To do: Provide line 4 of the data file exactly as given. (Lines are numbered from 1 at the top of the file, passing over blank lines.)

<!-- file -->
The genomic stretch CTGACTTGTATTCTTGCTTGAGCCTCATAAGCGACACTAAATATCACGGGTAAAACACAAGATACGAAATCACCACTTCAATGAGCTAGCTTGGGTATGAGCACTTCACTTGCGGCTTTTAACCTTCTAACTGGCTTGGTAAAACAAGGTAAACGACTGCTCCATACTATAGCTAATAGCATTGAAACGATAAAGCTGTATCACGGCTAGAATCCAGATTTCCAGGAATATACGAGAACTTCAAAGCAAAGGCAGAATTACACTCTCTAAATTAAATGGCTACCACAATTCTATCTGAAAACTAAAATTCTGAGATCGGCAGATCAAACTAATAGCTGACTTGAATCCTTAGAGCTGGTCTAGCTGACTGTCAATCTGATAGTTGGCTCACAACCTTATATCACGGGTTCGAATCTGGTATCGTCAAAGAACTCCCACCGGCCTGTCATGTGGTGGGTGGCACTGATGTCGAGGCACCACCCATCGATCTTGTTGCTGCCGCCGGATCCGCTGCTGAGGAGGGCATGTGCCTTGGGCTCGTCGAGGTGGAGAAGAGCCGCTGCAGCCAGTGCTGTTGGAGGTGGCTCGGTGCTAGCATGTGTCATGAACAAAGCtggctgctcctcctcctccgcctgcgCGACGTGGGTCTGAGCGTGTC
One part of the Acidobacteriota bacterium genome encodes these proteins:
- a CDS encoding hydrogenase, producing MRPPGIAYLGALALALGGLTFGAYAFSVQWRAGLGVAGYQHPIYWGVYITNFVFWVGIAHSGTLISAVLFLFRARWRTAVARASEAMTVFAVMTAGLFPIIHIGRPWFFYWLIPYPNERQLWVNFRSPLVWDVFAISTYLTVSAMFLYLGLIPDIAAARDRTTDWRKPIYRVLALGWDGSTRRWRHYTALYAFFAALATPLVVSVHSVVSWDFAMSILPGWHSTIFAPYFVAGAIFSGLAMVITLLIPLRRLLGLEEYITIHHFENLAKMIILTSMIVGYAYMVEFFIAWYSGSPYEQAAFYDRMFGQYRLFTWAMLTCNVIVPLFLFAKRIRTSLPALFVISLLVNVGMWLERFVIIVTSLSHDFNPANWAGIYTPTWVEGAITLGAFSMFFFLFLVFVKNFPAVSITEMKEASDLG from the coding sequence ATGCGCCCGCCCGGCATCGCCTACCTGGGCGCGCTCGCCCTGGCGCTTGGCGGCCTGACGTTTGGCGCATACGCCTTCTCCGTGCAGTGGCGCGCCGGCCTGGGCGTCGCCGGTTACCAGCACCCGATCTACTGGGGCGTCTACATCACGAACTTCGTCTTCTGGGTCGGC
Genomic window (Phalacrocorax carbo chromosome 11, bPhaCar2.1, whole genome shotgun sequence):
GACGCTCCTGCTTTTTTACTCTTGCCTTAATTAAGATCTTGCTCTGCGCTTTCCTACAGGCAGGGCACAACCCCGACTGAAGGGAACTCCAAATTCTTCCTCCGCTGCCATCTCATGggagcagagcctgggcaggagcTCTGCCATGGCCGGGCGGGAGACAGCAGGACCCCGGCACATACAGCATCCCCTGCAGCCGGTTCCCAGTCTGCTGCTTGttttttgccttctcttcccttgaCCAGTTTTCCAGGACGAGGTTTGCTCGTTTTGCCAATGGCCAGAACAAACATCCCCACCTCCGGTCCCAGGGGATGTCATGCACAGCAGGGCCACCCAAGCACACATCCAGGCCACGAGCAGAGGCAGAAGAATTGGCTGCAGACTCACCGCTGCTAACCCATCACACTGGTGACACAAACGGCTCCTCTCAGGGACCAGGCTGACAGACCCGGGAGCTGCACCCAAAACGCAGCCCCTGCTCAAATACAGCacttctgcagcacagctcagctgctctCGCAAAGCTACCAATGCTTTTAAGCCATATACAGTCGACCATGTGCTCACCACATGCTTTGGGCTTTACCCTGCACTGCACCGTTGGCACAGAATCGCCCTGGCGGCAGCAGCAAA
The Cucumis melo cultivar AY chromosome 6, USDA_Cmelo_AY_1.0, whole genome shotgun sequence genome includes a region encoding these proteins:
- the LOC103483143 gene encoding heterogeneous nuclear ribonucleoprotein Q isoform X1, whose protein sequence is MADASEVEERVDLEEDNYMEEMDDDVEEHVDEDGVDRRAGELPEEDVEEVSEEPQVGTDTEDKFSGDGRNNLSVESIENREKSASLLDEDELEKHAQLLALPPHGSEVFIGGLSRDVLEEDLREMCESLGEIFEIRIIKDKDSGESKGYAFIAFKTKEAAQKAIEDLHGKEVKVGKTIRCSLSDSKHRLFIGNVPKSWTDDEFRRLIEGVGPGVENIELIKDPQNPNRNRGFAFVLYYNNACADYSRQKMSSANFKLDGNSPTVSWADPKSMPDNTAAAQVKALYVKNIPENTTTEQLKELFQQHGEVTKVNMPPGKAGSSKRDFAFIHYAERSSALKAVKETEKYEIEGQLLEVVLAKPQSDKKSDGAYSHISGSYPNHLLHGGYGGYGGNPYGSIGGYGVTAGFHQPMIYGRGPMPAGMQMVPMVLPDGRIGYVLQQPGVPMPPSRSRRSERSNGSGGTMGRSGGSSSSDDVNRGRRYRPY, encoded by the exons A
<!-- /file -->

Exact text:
Genomic window (Phalacrocorax carbo chromosome 11, bPhaCar2.1, whole genome shotgun sequence):